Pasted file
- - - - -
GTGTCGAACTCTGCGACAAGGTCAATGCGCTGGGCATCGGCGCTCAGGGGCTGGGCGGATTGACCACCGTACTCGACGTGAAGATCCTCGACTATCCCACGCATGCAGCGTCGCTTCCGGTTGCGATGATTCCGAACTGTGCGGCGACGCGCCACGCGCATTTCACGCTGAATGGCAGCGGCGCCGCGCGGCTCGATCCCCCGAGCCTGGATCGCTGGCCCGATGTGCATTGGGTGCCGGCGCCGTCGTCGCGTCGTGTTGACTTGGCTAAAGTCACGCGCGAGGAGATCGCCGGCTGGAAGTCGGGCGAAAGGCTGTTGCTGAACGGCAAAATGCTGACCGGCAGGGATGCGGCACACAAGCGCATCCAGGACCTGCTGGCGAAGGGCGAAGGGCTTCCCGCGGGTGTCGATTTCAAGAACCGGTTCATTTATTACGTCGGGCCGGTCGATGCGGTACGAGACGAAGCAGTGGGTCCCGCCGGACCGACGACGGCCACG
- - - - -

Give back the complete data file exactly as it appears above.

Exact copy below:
GTGTCGAACTCTGCGACAAGGTCAATGCGCTGGGCATCGGCGCTCAGGGGCTGGGCGGATTGACCACCGTACTCGACGTGAAGATCCTCGACTATCCCACGCATGCAGCGTCGCTTCCGGTTGCGATGATTCCGAACTGTGCGGCGACGCGCCACGCGCATTTCACGCTGAATGGCAGCGGCGCCGCGCGGCTCGATCCCCCGAGCCTGGATCGCTGGCCCGATGTGCATTGGGTGCCGGCGCCGTCGTCGCGTCGTGTTGACTTGGCTAAAGTCACGCGCGAGGAGATCGCCGGCTGGAAGTCGGGCGAAAGGCTGTTGCTGAACGGCAAAATGCTGACCGGCAGGGATGCGGCACACAAGCGCATCCAGGACCTGCTGGCGAAGGGCGAAGGGCTTCCCGCGGGTGTCGATTTCAAGAACCGGTTCATTTATTACGTCGGGCCGGTCGATGCGGTACGAGACGAAGCAGTGGGTCCCGCCGGACCGACGACGGCCACG